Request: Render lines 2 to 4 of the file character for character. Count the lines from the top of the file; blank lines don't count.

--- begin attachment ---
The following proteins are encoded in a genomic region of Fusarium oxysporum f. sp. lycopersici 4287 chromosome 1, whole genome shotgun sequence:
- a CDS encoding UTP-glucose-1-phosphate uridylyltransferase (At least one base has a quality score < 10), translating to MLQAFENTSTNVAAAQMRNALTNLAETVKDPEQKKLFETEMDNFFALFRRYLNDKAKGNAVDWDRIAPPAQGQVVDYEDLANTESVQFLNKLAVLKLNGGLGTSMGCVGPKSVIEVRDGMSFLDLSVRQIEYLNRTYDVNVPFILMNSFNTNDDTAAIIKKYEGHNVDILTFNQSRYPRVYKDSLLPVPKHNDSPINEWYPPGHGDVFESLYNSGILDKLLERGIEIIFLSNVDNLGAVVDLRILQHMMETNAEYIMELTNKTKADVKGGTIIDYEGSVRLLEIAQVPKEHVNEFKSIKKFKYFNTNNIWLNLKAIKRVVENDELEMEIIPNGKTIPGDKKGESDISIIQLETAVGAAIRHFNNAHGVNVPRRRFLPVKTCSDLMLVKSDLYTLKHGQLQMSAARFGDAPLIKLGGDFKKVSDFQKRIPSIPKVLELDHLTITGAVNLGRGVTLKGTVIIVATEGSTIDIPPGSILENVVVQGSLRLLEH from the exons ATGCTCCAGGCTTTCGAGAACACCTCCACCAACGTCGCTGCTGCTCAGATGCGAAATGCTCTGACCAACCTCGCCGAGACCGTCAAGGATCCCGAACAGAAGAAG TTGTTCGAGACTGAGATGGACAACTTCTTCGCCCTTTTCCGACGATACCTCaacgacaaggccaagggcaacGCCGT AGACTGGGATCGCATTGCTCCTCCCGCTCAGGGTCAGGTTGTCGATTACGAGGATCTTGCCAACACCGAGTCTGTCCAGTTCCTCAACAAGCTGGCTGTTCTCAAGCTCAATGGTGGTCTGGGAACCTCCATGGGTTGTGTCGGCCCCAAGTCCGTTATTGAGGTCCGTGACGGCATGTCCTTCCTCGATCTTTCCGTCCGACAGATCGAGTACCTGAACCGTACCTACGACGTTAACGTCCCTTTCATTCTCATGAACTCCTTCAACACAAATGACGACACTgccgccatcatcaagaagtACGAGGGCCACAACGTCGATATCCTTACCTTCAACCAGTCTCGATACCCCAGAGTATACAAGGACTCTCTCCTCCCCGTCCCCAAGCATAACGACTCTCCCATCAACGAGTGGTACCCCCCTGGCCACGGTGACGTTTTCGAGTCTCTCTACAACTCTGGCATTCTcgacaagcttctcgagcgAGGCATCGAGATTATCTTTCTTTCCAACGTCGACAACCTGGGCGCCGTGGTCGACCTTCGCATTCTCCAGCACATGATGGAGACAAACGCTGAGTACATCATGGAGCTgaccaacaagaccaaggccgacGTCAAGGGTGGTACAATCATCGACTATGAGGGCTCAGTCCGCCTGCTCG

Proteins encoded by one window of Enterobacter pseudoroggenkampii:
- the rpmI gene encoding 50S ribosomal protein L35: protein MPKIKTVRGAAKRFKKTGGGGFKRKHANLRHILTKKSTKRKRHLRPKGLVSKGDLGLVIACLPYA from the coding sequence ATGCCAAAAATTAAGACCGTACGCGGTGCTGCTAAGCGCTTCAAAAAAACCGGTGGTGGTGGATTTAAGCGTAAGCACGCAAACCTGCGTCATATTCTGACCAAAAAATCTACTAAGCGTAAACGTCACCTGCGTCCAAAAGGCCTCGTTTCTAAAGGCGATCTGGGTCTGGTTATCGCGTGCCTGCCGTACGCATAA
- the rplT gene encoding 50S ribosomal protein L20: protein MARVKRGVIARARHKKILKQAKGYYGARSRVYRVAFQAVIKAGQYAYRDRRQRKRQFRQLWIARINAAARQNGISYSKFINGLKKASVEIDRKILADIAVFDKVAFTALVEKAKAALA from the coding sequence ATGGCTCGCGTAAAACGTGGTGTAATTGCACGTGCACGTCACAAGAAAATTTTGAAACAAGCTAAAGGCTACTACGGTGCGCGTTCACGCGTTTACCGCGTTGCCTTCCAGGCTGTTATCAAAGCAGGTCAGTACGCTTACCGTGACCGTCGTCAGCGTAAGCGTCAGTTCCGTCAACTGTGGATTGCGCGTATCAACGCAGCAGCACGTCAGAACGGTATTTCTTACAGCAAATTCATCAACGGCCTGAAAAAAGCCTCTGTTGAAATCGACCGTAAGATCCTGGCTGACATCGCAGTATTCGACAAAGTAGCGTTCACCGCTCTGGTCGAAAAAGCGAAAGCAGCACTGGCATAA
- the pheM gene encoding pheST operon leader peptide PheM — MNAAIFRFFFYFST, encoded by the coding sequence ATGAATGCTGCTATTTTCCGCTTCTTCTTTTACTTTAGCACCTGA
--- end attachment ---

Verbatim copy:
- a CDS encoding UTP-glucose-1-phosphate uridylyltransferase (At least one base has a quality score < 10), translating to MLQAFENTSTNVAAAQMRNALTNLAETVKDPEQKKLFETEMDNFFALFRRYLNDKAKGNAVDWDRIAPPAQGQVVDYEDLANTESVQFLNKLAVLKLNGGLGTSMGCVGPKSVIEVRDGMSFLDLSVRQIEYLNRTYDVNVPFILMNSFNTNDDTAAIIKKYEGHNVDILTFNQSRYPRVYKDSLLPVPKHNDSPINEWYPPGHGDVFESLYNSGILDKLLERGIEIIFLSNVDNLGAVVDLRILQHMMETNAEYIMELTNKTKADVKGGTIIDYEGSVRLLEIAQVPKEHVNEFKSIKKFKYFNTNNIWLNLKAIKRVVENDELEMEIIPNGKTIPGDKKGESDISIIQLETAVGAAIRHFNNAHGVNVPRRRFLPVKTCSDLMLVKSDLYTLKHGQLQMSAARFGDAPLIKLGGDFKKVSDFQKRIPSIPKVLELDHLTITGAVNLGRGVTLKGTVIIVATEGSTIDIPPGSILENVVVQGSLRLLEH from the exons ATGCTCCAGGCTTTCGAGAACACCTCCACCAACGTCGCTGCTGCTCAGATGCGAAATGCTCTGACCAACCTCGCCGAGACCGTCAAGGATCCCGAACAGAAGAAG TTGTTCGAGACTGAGATGGACAACTTCTTCGCCCTTTTCCGACGATACCTCaacgacaaggccaagggcaacGCCGT AGACTGGGATCGCATTGCTCCTCCCGCTCAGGGTCAGGTTGTCGATTACGAGGATCTTGCCAACACCGAGTCTGTCCAGTTCCTCAACAAGCTGGCTGTTCTCAAGCTCAATGGTGGTCTGGGAACCTCCATGGGTTGTGTCGGCCCCAAGTCCGTTATTGAGGTCCGTGACGGCATGTCCTTCCTCGATCTTTCCGTCCGACAGATCGAGTACCTGAACCGTACCTACGACGTTAACGTCCCTTTCATTCTCATGAACTCCTTCAACACAAATGACGACACTgccgccatcatcaagaagtACGAGGGCCACAACGTCGATATCCTTACCTTCAACCAGTCTCGATACCCCAGAGTATACAAGGACTCTCTCCTCCCCGTCCCCAAGCATAACGACTCTCCCATCAACGAGTGGTACCCCCCTGGCCACGGTGACGTTTTCGAGTCTCTCTACAACTCTGGCATTCTcgacaagcttctcgagcgAGGCATCGAGATTATCTTTCTTTCCAACGTCGACAACCTGGGCGCCGTGGTCGACCTTCGCATTCTCCAGCACATGATGGAGACAAACGCTGAGTACATCATGGAGCTgaccaacaagaccaaggccgacGTCAAGGGTGGTACAATCATCGACTATGAGGGCTCAGTCCGCCTGCTCG

Proteins encoded by one window of Enterobacter pseudoroggenkampii:
- the rpmI gene encoding 50S ribosomal protein L35: protein MPKIKTVRGAAKRFKKTGGGGFKRKHANLRHILTKKSTKRKRHLRPKGLVSKGDLGLVIACLPYA from the coding sequence ATGCCAAAAATTAAGACCGTACGCGGTGCTGCTAAGCGCTTCAAAAAAACCGGTGGTGGTGGATTTAAGCGTAAGCACGCAAACCTGCGTCATATTCTGACCAAAAAATCTACTAAGCGTAAACGTCACCTGCGTCCAAAAGGCCTCGTTTCTAAAGGCGATCTGGGTCTGGTTATCGCGTGCCTGCCGTACGCATAA